Figures Show Fall in Fatal Injuries to Workers

July 4, 2013
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Official statistics published on the 3rd July 2013 by the Health and Safety Executive confirmed that the number of workers killed in Britain last years has fallen.

Figures revealed that 148 workers were fatally injured between April 2012 and March 2013, compared with 172 in the previous year.

The figures also show that the overall rate of fatal injury at work has dropped to 0.5 per 100,000 workers, which is below the five year average of 0.6. In addition, it shows that Britain has had one of the lowest rates of fatal injuries to workers in leading industrial nations in Europe consistently for the last eight years. This is a clear sign that our health and safety laws do work.

Judith Hackitt, the Health and Safety Executive (HSE) Chair, said:

“These figures are being published in the same week as the 25th anniversary of the Piper Alpha disaster, and are a reminder to us all of why health and safety is so important. Although the number of people killed at work has dropped significantly, last year 148 people failed to return home to their loved ones. ”

“The fact that Britain continues to have one of the lowest levels of workplace fatalities in Europe will be of little consolation to those who lose family members, friends and work colleagues.”

“HSE is striving to make health and safety simpler and clearer for people to understand so that more people do what is required to manage the real risks that cause death and serious injury.”

“We all have a part to play to ensure people come home safe at the end of the working day and good leadership, employee engagement and effective risk-management are key to achieving this.”

The new figures also show the rate of fatal injuries in several key industrial sectors:

• 39 fatal injuries to construction workers were recorded – a rate of 1.9 deaths per 100,000 workers, compared to an average of 53 deaths in the past five years and a decrease from the 48 deaths recorded in 2011/12.

• 29 fatal injuries to agricultural workers were recorded – a rate of 8.8 deaths per 100,000 workers, compared to an average of 36 deaths in the past five years and a decrease from the 35 deaths recorded in 2011/12.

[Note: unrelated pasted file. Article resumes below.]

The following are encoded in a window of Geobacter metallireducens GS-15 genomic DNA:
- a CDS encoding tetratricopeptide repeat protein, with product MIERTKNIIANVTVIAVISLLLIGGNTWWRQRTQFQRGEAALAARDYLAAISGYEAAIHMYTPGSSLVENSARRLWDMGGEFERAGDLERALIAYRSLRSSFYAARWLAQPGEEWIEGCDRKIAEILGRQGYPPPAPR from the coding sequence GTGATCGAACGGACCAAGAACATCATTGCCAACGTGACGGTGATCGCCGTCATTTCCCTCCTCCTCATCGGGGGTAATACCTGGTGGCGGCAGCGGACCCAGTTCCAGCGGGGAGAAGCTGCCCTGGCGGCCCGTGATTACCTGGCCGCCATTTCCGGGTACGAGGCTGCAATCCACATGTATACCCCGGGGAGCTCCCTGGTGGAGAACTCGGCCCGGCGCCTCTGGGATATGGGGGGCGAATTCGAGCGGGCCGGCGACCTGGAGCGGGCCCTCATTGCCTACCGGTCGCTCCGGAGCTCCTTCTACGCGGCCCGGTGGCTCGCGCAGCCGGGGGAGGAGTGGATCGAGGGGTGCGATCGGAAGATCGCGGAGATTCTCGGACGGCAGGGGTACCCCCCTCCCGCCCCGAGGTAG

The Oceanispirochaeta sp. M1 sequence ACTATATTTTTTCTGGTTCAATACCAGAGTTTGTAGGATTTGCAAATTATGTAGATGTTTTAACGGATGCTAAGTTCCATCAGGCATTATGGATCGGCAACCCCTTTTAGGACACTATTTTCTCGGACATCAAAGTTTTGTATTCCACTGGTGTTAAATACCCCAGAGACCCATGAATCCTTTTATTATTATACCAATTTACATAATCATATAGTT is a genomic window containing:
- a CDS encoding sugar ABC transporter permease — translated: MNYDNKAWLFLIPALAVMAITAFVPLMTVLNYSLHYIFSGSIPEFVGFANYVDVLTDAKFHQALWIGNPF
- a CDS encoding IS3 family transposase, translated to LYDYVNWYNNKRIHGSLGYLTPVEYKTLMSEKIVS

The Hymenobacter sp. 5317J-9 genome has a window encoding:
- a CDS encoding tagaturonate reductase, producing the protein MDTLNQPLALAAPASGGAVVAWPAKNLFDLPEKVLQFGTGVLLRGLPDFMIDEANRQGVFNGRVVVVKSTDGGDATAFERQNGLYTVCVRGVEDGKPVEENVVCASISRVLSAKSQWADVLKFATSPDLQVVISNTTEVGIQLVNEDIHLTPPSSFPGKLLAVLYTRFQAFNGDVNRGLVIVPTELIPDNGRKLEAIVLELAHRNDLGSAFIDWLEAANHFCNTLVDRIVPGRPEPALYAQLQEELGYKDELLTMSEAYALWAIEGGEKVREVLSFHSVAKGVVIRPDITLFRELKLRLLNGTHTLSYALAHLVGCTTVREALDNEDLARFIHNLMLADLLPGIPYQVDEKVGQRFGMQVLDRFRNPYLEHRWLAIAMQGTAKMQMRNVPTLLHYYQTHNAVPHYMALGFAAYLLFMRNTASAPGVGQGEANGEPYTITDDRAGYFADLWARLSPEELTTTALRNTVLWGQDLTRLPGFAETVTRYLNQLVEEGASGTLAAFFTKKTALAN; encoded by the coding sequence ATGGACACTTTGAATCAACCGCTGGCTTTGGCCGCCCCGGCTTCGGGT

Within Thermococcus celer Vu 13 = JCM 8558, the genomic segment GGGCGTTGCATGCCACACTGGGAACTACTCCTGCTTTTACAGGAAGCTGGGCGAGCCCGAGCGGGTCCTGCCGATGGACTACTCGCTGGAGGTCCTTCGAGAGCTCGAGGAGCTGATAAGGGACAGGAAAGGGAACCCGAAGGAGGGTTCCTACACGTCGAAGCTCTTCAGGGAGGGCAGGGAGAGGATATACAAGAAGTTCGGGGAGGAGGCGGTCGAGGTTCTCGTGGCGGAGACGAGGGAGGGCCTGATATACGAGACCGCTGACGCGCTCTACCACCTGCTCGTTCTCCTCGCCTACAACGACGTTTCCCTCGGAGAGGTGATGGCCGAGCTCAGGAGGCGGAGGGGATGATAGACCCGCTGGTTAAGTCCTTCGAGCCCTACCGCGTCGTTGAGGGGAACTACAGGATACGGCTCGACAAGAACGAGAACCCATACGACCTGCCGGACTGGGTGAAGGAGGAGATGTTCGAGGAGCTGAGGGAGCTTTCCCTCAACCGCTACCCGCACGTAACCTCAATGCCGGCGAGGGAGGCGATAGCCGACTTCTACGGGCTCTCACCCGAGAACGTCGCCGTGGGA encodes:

• 10 fatal injuries to waste and recycling workers were recorded – a rate of 8.2 deaths per 100,000 workers, compared to an average of 6 deaths in the past five years and an increase from the 5 deaths recorded in 2011/12.

Across Great Britain:

• 118 fatal injuries in England were recorded – a rate of 0.5 deaths per 100,000 workers, compared to an average of 144 deaths in the past five years and a decrease from the 131 deaths recorded in 2011/12

• 22 fatal injuries in Scotland were recorded – a rate of 0.9 deaths per 100,000 workers, compared to an average of 22 deaths in the past five years and an increase from the 19 deaths recorded in 2011/12.

• 8 fatal injuries in Wales were recorded – a rate of 0.6 deaths per 100,000 workers, compared to an average of 12 deaths in the past five years and a decrease from the 19 deaths recorded in 2011/12.

These statistics show just how important it is to have effective health and safety laws to protect employees from death and serious injury at work. These laws do make a difference and save lives. We have clearly been getting better at providing safe environments for people to work in. However the Enterprise and Regulation Act which will become law in October 2013 will seriously undermine this and take us back to a time when health and safety at work was low down on the list of priorities for employers.

At Bolt Burdon Kemp we have a specialist team who deal with serious injury claims including fatal accident claims. If you have been involved in an accident at work which resulted in serious injury, or your loved one has been killed in an accident at work, please contact one of our experienced personal injury solicitors free on 0808 1596 079.

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